To investigate whether the desertification risk index (DRI) which was originally developed for the coastal area of Turkey in a previous work, could be used as an effective desertification indicator in other Mediterranean areas such as the Lebanon.
The calculation of the DRI is based on the use of climatic factors and the normalized difference vegetation index (NDVI). As a result, climatic data were obtained and spatial interpolation techniques were applied to derive temperature and precipitation maps within a GIS environment while the NDVI was derived from satellite imagery. Spatial models were employed in order to produce the DRI map of Lebanon. Geographical analysis and standard statistical techniques were employed to investigate the relationships between: desertification risk and two topographic factors, namely, elevation and distance from the sea and desertification risk and the type of land cover. The accuracy of the index was assessed by comparison with recently published official maps and documents.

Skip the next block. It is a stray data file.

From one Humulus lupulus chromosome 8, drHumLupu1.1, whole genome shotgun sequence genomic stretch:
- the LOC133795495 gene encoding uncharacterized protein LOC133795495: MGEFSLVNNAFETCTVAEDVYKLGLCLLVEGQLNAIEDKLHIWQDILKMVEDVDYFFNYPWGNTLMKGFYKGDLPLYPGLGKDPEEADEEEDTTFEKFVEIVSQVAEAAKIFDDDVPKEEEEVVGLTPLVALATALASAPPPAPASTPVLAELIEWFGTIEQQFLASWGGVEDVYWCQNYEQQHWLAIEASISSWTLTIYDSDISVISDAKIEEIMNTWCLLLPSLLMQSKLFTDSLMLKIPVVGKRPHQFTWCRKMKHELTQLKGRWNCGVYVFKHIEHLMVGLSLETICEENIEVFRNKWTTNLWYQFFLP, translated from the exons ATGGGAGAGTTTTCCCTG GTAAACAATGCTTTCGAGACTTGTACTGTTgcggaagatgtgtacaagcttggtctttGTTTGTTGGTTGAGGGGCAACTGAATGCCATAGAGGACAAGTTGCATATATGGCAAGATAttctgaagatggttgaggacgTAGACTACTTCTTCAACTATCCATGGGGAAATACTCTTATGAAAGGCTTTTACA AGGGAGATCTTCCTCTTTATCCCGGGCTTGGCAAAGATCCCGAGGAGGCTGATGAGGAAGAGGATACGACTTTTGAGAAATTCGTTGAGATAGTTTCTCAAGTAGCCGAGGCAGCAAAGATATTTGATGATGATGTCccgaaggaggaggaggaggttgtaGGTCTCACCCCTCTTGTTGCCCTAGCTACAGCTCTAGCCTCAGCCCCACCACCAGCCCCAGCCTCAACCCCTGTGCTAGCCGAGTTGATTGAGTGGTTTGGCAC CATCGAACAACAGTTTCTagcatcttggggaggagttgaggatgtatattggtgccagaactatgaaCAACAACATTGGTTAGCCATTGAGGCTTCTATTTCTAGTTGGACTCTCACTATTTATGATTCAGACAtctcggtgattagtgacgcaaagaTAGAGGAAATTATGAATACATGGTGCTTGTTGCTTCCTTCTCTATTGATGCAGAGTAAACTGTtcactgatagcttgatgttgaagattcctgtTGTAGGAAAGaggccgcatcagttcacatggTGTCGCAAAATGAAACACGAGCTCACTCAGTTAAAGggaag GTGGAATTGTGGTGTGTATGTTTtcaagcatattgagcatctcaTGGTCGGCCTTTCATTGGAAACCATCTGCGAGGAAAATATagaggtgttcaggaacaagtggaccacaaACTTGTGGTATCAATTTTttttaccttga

The paper demonstrates the efficiency of a desertification index to identify areas at risk. The DRI map proved to be accurate when compared to the map of desertification prone areas recently produced by the Lebanese Ministry of Agriculture. The areas with the highest degree of desertification risk are located in the North‐Eastern part of the country, in the area of the Bekaa Valley. This is in agreement with the reports of the United Nations Convention for combating desertification. A strong correlation was found between desertification risk and distance from the sea (the larger the distance the higher the risk) while shrubland appears to be the land cover type with the highest risk of desertification.
This research work demonstrates how satellite imagery and modern spatial analysis techniques could provide an essential alternative to traditional methods.
Dragan, M., Sahsuvaroglu, T., Gitas, I. and Feoli, E. (2005), "Application and validation of a desertification risk index using data for Lebanon", Management of Environmental Quality, Vol. 16 No. 4, pp. 309-326. https://doi.org/10.1108/14777830510601190
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